Our prizes are awarded to Dietitians Australia members and students of dietetics. They recognise innovation, research and excellence in dietetics.
Our prizes include the:
- PEN Practice-based Evidence in Nutrition Prize
- The Joan Woodhill Prize for Excellence in Research – Doctorate Prize
- Most Outstanding Student Prize
- Leap Travel Grant
- Health Care Professional Program Travel Grant
Find details of past recipients below. Details on how to apply are on our member portal.
Practice-based Evidence in Nutrition (PEN) Prize
The PEN Prize is awarded to Dietitians Australia members who have demonstrated strength and commitment to evidence-based practice in their practice setting, particularly in challenging circumstances.
Tayla, a clinical dietitian, was awarded the prize for her work in her hospital on Enhanced Recovery After Surgery (ERAS).
Tayla identified a delay in postoperative feeding in some colorectal surgical patients in her workplace, inconsistent with best practice. Her project has been working on improving this through identifying barriers to implementing early feeding among postoperative colorectal patients. Resulting from this work, Tayla aims to implement a sustainable clinical pathway for diet upgrades in her workplace.
Tayla’s application clearly demonstrates her commitment to applying evidence in practice to ultimately improve outcomes for patients.
Sarah was awarded the 2017 PEN Prize for her project evaluating the nutrition support protocol for stem cell transplant patients at her workplace.
Sarah identified the lack of a consistent, multidisciplinary approach to nutrition support in the stem cell unit - and that this was an area that could be improved. The project began with a review of the literature, then the evidence base was compared with the current protocols and practice at Sarah’s workplace to identify gaps and future improvements.
New nutrition support protocols were developed, implemented and evaluated – and have allowed a consistent, evidence-based approach to nutrition support. The protocol led to an improvement in patient’s oral intake, reduced the use of parenteral nutrition, improved team knowledge and dynamics and resulted in cost savings for the hospital. The nutrition support pathway has been published in Clinical Nutrition.
Sarah’s work shows how utilising evidence-based practice can improve services. Sarah has now identified a further gap regarding use of enteral nutrition and is now undertaking a randomised control trial looking at enteral nutrition and stem cell transplant.
Shelley was awarded the PEN Prize for the project ‘Implementing Gestational Diabetes Mellitus (GDM) guidelines into practice’.
This project arose from the fact that there are no Australian GDM nutrition practice guidelines and the observation that many Australian maternal health dietetic services providing GDM care lacked a systematic approach to their health care, potentially resulting in poorer outcomes for women and their babies.
Shelley’s prize-winning project evaluated the implementation of a dietetic model of care based on American GDM Nutrition Practice Guidelines in an Australian tertiary maternity hospital. Following implementation of the guidelines, significantly more women received best-practice care, with clinically-relevant changes seen in medication requirements (fewer women receiving pharmacologic treatment). Unfortunately due to a heavy clinical load (so many women with GDM entering the service), only a third of women in the new model of care received individual Medical Nutrition Therapy (MNT), which deviated from best practice (1:1 individualised MNT). This project illustrated the opportunities and challenges of conducting evidence-based implementation research in routine clinical care.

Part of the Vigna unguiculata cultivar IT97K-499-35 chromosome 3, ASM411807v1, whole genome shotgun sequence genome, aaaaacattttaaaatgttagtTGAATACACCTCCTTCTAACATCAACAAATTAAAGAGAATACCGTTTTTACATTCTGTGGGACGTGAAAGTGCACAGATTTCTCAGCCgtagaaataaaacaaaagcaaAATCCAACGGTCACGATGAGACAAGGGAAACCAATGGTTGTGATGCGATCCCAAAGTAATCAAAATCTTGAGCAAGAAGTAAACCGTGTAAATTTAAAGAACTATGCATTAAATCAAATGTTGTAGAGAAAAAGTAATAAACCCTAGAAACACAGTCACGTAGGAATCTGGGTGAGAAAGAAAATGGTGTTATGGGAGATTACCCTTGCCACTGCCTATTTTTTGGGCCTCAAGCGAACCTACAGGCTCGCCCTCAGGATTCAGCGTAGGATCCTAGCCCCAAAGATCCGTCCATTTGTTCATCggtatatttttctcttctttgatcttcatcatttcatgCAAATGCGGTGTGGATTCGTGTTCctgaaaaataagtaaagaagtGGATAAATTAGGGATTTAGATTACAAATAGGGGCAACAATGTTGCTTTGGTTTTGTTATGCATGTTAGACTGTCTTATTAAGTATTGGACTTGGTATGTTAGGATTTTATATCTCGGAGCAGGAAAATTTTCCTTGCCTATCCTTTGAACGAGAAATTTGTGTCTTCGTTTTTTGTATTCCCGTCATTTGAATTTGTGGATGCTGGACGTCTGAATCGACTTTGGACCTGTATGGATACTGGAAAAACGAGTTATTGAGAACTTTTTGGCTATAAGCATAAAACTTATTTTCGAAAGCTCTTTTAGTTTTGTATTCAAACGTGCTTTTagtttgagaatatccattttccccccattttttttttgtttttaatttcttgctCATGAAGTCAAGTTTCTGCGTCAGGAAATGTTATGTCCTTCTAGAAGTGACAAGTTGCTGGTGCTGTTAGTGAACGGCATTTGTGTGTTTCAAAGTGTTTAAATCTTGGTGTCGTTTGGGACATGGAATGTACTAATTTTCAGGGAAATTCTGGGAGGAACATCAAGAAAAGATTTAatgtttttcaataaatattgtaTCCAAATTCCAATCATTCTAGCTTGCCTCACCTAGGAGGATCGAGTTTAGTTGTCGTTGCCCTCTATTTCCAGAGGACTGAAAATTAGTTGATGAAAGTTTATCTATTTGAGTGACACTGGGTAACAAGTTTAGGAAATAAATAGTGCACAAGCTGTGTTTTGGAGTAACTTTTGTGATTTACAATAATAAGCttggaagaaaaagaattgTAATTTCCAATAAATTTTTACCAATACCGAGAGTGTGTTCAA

Cystic Fibrosis PEN Working Party led by Nicole Saxby
This prize focuses on the work of a sub-group of 12 dietitians from the Cystic Fibrosis (CF) Interest Group, who in December 2014 had content approved for publication on PEN. The 6 clinical practice questions developed, addressed and submitted to PEN by this sub-group center on mineral management in CF populations
The group have been proactive in sharing their learning and experience with PEN. They've developed step by step guides for each step of the PEN process which they are willing to share with other interest groups and presented their project at the 2015 Dietitians Australia conference in Perth. In addition, Nicole Saxby and other members of the Interest Group have actively advocated for the benefits of PEN at the 2014 and 2015 Dietitians Australia workshop in Brisbane and Perth and at the 2013 DNZ conference in Auckland.
Interest Group members: Nicole Saxby, Andrea Kench, Paul O’Neill, Kirrilee Waterhouse, Natalie Vanderhaak, Jodi Grunert, Denise Wong See, Sarah McKay, Caitlin Arnault, Julie Graves, Audrey Tierney, Susannah King.
The Joan Woodhill Prize for Excellence in Research – Doctorate Prize (NSW members only)
The Dietitians Australia NSW Branch honoured Dr Joan Woodhill’s legacy by developing the Prize for Excellence in Research. This prize is awarded to newly graduated Doctorate dietitians and reflects the high esteem that Dr Joan Woodhill is regarded.
- 2022 - Merran Findlay
- 2021 - Hiba Jebeile
- 2020 - Amanda Grech
- 2019 - Dr Lisa Vincze
The top dietetics graduate from each university that offers a Dietitian Australia accredited dietetics program will be awarded a free 1-year membership.
Recipients are announced by the university.
- 2022 - Sisi Jia and Suzannah Ayre
This grant supports an Accredited Practising Dietitian (APD) member to present their research in human nutrition via an oral presentation at Australian-based conferences targeting health care professionals. The grant covers travel and accommodation costs.
- 2022 - Linda Kar